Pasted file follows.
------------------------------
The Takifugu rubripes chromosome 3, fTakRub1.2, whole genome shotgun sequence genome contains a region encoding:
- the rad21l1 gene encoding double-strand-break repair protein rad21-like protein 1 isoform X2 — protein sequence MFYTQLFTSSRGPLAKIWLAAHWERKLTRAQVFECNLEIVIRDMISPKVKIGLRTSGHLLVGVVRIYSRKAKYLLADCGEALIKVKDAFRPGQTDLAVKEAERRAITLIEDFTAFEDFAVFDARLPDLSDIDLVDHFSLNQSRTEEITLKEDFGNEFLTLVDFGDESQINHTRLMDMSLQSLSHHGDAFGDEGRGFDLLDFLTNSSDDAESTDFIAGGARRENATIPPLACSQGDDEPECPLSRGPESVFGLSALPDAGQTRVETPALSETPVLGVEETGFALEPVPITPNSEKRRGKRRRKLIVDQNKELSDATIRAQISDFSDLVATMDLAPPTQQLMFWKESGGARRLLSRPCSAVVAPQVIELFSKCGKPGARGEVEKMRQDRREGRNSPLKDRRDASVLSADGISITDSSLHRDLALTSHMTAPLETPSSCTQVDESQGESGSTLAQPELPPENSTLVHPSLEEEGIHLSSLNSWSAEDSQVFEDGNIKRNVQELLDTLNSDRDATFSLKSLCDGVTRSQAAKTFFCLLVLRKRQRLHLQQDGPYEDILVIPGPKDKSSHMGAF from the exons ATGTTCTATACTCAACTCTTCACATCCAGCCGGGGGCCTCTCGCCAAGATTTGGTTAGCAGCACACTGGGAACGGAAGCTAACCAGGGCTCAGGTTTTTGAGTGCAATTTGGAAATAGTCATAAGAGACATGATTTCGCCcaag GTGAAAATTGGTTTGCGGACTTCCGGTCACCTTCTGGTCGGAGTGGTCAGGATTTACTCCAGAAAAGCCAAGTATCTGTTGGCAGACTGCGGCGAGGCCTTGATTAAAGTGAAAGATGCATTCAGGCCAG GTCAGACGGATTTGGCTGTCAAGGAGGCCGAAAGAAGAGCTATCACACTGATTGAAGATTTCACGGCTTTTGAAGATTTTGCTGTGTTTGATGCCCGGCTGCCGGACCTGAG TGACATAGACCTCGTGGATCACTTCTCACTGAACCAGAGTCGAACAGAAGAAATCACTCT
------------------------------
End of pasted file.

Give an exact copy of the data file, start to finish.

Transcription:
The Takifugu rubripes chromosome 3, fTakRub1.2, whole genome shotgun sequence genome contains a region encoding:
- the rad21l1 gene encoding double-strand-break repair protein rad21-like protein 1 isoform X2 — protein sequence MFYTQLFTSSRGPLAKIWLAAHWERKLTRAQVFECNLEIVIRDMISPKVKIGLRTSGHLLVGVVRIYSRKAKYLLADCGEALIKVKDAFRPGQTDLAVKEAERRAITLIEDFTAFEDFAVFDARLPDLSDIDLVDHFSLNQSRTEEITLKEDFGNEFLTLVDFGDESQINHTRLMDMSLQSLSHHGDAFGDEGRGFDLLDFLTNSSDDAESTDFIAGGARRENATIPPLACSQGDDEPECPLSRGPESVFGLSALPDAGQTRVETPALSETPVLGVEETGFALEPVPITPNSEKRRGKRRRKLIVDQNKELSDATIRAQISDFSDLVATMDLAPPTQQLMFWKESGGARRLLSRPCSAVVAPQVIELFSKCGKPGARGEVEKMRQDRREGRNSPLKDRRDASVLSADGISITDSSLHRDLALTSHMTAPLETPSSCTQVDESQGESGSTLAQPELPPENSTLVHPSLEEEGIHLSSLNSWSAEDSQVFEDGNIKRNVQELLDTLNSDRDATFSLKSLCDGVTRSQAAKTFFCLLVLRKRQRLHLQQDGPYEDILVIPGPKDKSSHMGAF from the exons ATGTTCTATACTCAACTCTTCACATCCAGCCGGGGGCCTCTCGCCAAGATTTGGTTAGCAGCACACTGGGAACGGAAGCTAACCAGGGCTCAGGTTTTTGAGTGCAATTTGGAAATAGTCATAAGAGACATGATTTCGCCcaag GTGAAAATTGGTTTGCGGACTTCCGGTCACCTTCTGGTCGGAGTGGTCAGGATTTACTCCAGAAAAGCCAAGTATCTGTTGGCAGACTGCGGCGAGGCCTTGATTAAAGTGAAAGATGCATTCAGGCCAG GTCAGACGGATTTGGCTGTCAAGGAGGCCGAAAGAAGAGCTATCACACTGATTGAAGATTTCACGGCTTTTGAAGATTTTGCTGTGTTTGATGCCCGGCTGCCGGACCTGAG TGACATAGACCTCGTGGATCACTTCTCACTGAACCAGAGTCGAACAGAAGAAATCACTCT